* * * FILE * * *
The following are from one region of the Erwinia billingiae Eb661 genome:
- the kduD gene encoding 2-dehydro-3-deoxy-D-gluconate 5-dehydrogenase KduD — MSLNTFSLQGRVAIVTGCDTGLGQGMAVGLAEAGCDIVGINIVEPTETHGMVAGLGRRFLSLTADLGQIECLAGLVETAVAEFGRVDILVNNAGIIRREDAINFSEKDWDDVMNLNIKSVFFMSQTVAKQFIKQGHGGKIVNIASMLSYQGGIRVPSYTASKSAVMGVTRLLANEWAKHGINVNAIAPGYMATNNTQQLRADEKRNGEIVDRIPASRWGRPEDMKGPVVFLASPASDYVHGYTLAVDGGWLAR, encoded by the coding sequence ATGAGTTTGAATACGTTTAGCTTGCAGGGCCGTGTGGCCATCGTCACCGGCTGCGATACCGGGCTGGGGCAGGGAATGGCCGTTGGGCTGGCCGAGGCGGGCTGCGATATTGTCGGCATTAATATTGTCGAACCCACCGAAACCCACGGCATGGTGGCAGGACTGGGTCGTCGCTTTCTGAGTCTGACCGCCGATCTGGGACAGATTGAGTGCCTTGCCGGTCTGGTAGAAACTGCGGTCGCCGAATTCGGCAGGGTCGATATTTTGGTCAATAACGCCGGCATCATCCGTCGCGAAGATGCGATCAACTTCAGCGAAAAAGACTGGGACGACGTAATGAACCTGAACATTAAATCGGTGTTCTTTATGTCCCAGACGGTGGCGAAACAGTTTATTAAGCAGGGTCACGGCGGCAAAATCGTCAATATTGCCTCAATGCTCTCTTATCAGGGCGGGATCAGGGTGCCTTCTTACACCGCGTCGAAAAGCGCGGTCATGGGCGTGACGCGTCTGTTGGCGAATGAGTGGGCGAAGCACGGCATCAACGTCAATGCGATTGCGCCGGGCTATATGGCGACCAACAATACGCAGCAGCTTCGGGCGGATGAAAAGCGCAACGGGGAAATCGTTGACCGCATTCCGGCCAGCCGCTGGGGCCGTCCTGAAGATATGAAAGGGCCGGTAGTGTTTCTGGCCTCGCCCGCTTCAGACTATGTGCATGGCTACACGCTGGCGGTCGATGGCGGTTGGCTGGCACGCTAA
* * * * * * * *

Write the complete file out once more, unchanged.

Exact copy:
The following are from one region of the Erwinia billingiae Eb661 genome:
- the kduD gene encoding 2-dehydro-3-deoxy-D-gluconate 5-dehydrogenase KduD — MSLNTFSLQGRVAIVTGCDTGLGQGMAVGLAEAGCDIVGINIVEPTETHGMVAGLGRRFLSLTADLGQIECLAGLVETAVAEFGRVDILVNNAGIIRREDAINFSEKDWDDVMNLNIKSVFFMSQTVAKQFIKQGHGGKIVNIASMLSYQGGIRVPSYTASKSAVMGVTRLLANEWAKHGINVNAIAPGYMATNNTQQLRADEKRNGEIVDRIPASRWGRPEDMKGPVVFLASPASDYVHGYTLAVDGGWLAR, encoded by the coding sequence ATGAGTTTGAATACGTTTAGCTTGCAGGGCCGTGTGGCCATCGTCACCGGCTGCGATACCGGGCTGGGGCAGGGAATGGCCGTTGGGCTGGCCGAGGCGGGCTGCGATATTGTCGGCATTAATATTGTCGAACCCACCGAAACCCACGGCATGGTGGCAGGACTGGGTCGTCGCTTTCTGAGTCTGACCGCCGATCTGGGACAGATTGAGTGCCTTGCCGGTCTGGTAGAAACTGCGGTCGCCGAATTCGGCAGGGTCGATATTTTGGTCAATAACGCCGGCATCATCCGTCGCGAAGATGCGATCAACTTCAGCGAAAAAGACTGGGACGACGTAATGAACCTGAACATTAAATCGGTGTTCTTTATGTCCCAGACGGTGGCGAAACAGTTTATTAAGCAGGGTCACGGCGGCAAAATCGTCAATATTGCCTCAATGCTCTCTTATCAGGGCGGGATCAGGGTGCCTTCTTACACCGCGTCGAAAAGCGCGGTCATGGGCGTGACGCGTCTGTTGGCGAATGAGTGGGCGAAGCACGGCATCAACGTCAATGCGATTGCGCCGGGCTATATGGCGACCAACAATACGCAGCAGCTTCGGGCGGATGAAAAGCGCAACGGGGAAATCGTTGACCGCATTCCGGCCAGCCGCTGGGGCCGTCCTGAAGATATGAAAGGGCCGGTAGTGTTTCTGGCCTCGCCCGCTTCAGACTATGTGCATGGCTACACGCTGGCGGTCGATGGCGGTTGGCTGGCACGCTAA